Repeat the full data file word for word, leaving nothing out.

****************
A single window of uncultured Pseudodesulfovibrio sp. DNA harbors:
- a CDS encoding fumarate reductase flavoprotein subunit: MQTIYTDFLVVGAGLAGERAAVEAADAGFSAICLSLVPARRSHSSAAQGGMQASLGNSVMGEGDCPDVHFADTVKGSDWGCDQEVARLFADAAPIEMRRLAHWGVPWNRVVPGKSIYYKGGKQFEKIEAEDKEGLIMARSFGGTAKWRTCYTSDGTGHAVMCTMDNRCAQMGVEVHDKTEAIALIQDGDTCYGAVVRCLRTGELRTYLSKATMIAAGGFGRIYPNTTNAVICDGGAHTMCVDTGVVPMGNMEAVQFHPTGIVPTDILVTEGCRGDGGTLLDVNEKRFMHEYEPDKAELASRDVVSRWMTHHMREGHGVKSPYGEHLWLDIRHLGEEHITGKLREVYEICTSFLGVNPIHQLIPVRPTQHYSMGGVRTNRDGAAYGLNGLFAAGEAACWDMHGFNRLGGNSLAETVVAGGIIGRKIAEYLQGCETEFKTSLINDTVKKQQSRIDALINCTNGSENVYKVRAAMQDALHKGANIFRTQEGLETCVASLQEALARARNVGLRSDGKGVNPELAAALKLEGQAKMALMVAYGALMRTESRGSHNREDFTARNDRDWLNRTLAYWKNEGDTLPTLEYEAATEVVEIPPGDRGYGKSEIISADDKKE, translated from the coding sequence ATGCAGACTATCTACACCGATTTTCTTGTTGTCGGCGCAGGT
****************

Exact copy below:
A single window of uncultured Pseudodesulfovibrio sp. DNA harbors:
- a CDS encoding fumarate reductase flavoprotein subunit: MQTIYTDFLVVGAGLAGERAAVEAADAGFSAICLSLVPARRSHSSAAQGGMQASLGNSVMGEGDCPDVHFADTVKGSDWGCDQEVARLFADAAPIEMRRLAHWGVPWNRVVPGKSIYYKGGKQFEKIEAEDKEGLIMARSFGGTAKWRTCYTSDGTGHAVMCTMDNRCAQMGVEVHDKTEAIALIQDGDTCYGAVVRCLRTGELRTYLSKATMIAAGGFGRIYPNTTNAVICDGGAHTMCVDTGVVPMGNMEAVQFHPTGIVPTDILVTEGCRGDGGTLLDVNEKRFMHEYEPDKAELASRDVVSRWMTHHMREGHGVKSPYGEHLWLDIRHLGEEHITGKLREVYEICTSFLGVNPIHQLIPVRPTQHYSMGGVRTNRDGAAYGLNGLFAAGEAACWDMHGFNRLGGNSLAETVVAGGIIGRKIAEYLQGCETEFKTSLINDTVKKQQSRIDALINCTNGSENVYKVRAAMQDALHKGANIFRTQEGLETCVASLQEALARARNVGLRSDGKGVNPELAAALKLEGQAKMALMVAYGALMRTESRGSHNREDFTARNDRDWLNRTLAYWKNEGDTLPTLEYEAATEVVEIPPGDRGYGKSEIISADDKKE, translated from the coding sequence ATGCAGACTATCTACACCGATTTTCTTGTTGTCGGCGCAGGT